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Turkey Remainder Soup

Turkey carcass soup with cabbage and escarole

My favorite serving of the Thanksgiving turkey is not the meat at the meal, but the soup made from the mostly stripped turkey carcass for Sunday supper. Turkey Remainder Soup has all the qualities one looks for in honest cuisine. It is nutritious and satisfying for both the body and the soul (as all good soups are). It is the epitome of frugality and practicality, squeezing yet one more use (and two more meals for a family of four) out of what's already a relatively inexpensive ingredient. It is also simple in preparation, presentation and consumption.

This recipe is inspired by Italian Wedding Soup (Minestra Maritata). Now, Italian Wedding Soup (the original Neapolitan dish, not the American meatball versions) has absolutely nothing to do with a couple joining together in matrimony. Rather the “Wedding” in the name refers to the harmonious marriage of simple ingredients (cured meats and flavorful greens like green cabbage, escarole and broccoli rabe) in a flavorful soup. In this case the traditional ham and salami (or meatballs for most Americans) is replaced with the bones from a roast turkey and whatever meat may still cling to them.

A simple trick for adding back some of the flavor lost from the absence of cured meats is use some pancetta when cooking the vegetables before adding the liquid. This adds a little bit of fat and salt from the pancetta and some rich sweetness from the caramelization of the sugars in the vegetables.

Turkey Remainder Soup (Leftover Turkey Carcass Soup)

Serves six to eight adults

Ingredients

Carcass from one 12–14 pound roast turkey (with some meat left on), hacked up into 6-8 pieces
1-1/2 cups mirepoix (1 carrot,1 celery rib and 1 small onion, all diced)
1/4 lb. thickly sliced pancetta, diced
2 sprigs of thyme (or 1/2 teaspoon dried)
1 bay leaf
4-5 whole peppercorns
1/2 teaspoon dried oregano
3–1/2 cups water
1 lb. (a small head) of cabbage, washed, dried and sliced thinly
1 lb. (a small head) of escarole, washed, dried and sliced thinly
Salt and Pepper
Parmigiano Reggiano (optional) for serving.

Directions

  • Heat an 8 quart or larger stockpot over medium–high heat for about five minutes. Add about2/3 of the pancetta to the pot and cook it, stirring frequently, until most of the fat has rendered and the meat is crisp.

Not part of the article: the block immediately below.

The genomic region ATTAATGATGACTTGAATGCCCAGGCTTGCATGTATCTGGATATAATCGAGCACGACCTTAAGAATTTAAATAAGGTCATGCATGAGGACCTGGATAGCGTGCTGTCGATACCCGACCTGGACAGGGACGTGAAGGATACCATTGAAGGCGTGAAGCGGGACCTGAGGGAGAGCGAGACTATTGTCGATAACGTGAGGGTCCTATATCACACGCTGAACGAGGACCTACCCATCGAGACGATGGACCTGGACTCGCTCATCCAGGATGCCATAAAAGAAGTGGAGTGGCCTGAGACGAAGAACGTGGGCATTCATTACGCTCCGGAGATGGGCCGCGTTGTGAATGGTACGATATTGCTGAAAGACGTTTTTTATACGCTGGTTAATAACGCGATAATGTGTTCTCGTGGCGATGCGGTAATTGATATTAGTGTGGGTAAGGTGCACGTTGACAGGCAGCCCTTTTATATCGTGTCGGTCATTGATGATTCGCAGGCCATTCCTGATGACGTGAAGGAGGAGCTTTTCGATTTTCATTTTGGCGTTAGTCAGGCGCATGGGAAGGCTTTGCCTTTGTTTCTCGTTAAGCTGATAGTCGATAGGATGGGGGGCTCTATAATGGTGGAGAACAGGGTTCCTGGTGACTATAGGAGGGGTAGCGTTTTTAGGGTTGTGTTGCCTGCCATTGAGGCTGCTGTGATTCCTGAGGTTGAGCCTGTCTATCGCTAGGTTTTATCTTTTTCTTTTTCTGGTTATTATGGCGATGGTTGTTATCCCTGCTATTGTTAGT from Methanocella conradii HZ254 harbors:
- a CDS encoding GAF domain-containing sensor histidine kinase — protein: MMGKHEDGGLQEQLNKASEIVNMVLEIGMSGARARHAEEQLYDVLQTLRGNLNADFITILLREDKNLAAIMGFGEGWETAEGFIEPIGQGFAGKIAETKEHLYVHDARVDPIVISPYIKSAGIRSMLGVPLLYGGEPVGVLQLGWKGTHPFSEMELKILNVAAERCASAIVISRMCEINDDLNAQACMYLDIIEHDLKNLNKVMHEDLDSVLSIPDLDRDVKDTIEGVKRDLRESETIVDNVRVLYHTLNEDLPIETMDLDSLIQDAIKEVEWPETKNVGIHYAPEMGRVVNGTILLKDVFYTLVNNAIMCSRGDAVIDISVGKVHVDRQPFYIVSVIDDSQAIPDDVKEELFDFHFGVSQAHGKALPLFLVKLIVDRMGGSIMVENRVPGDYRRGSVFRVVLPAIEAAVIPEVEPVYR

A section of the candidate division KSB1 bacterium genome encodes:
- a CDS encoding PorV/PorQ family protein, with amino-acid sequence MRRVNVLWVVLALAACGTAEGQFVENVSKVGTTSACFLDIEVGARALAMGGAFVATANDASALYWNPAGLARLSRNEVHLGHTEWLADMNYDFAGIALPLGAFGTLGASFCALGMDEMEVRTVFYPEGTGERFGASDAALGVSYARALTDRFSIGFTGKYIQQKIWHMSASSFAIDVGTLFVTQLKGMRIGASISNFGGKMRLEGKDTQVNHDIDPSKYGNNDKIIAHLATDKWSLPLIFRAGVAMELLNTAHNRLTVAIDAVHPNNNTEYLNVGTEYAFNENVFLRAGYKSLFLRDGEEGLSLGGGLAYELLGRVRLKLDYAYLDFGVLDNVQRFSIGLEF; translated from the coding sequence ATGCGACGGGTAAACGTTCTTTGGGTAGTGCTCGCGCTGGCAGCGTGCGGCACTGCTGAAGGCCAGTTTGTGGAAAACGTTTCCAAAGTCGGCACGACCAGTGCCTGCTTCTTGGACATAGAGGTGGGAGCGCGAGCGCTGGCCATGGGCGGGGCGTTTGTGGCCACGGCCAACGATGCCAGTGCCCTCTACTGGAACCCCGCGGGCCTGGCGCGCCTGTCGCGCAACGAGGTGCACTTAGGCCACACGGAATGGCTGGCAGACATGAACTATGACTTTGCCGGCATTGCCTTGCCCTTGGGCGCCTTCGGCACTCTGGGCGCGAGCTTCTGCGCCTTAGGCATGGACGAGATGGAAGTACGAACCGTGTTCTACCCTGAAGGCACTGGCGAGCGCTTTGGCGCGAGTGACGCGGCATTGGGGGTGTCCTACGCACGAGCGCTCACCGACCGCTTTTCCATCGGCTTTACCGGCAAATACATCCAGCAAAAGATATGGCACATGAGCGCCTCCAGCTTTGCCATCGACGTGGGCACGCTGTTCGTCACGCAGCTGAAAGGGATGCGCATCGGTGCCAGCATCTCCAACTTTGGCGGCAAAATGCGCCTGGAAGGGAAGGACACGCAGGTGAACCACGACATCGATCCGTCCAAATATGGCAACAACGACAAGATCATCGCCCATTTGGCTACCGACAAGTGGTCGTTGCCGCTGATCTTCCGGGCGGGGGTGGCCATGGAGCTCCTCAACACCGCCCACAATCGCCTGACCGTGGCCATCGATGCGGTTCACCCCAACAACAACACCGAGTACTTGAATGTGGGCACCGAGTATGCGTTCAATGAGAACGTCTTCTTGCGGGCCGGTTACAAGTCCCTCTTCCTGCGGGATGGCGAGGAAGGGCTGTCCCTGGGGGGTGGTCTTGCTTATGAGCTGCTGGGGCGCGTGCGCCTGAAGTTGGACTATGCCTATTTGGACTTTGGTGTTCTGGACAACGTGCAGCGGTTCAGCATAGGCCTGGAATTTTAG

• Add the mirepoix and continue cooking over medium–high heat until the vegetables soften and begin to brown. Add the thyme, bay leaf, peppercorns, oregano and turkey carcass and continue cooking for a few more minutes until the herbs become fragrant. Add enough water to cover the ingredients with two to three inches to spare. Simmer over very low heat for two to three hours, frequently skimming whatever foam may develop on top.
  • Strain the broth, setting aside the bones and their meat to cool. Remove any remaining liquid and solids from the stockpot with a wad of paper towels and return the stockpot to the burner, turning the burner back to medium–high heat.
  • Add the remaining pancetta to the stockpot and, again, cook it until most of the fat has rendered and the meat is crisp. Add the cabbage and escarole, cooking, stirring frequently, until the escarole turns bright green and the cabbage begins to brown (about 10 minutes). Return the broth to the stockpot, turn the heat to high. Add salt and pepper to taste.
  • Remove whatever meat you can from the bones and add it to the stockpot. When the soup comes to a boil, lower the heat and simmer the stock for a half hour or so for the flavors to meld.
  • Ladle the soup into bowls and serve with freshly grated or shaved parmesan cheese.


Posted on Dec 01, 2002 @ 10:14 PM

Comments:


margit chase:

Please save some of the soup for me to take home or bring it saturday. sounds good, jah, make a dogbaggie, love Mor. Give all your girls a kiss from me.

Posted on Dec 02, 2002 @ 02:28 PM

robert peyton:

Yep. I had the performances section bookmarked.

I'm going to go write, "I will first confirm that I am not an internet moron before complaining about things on websites" on a blackboard 100 times now.

Robert

Posted on Dec 05, 2002 @ 01:52 PM

Dick:

Heh. I have this bookmark in my browser at work that's been broken for six months. Do I fix the bookmark? Nah, that would make sense. I just click on the bookmark, get a page not found error, and type in the new URL.

Posted on Dec 05, 2002 @ 08:32 PM


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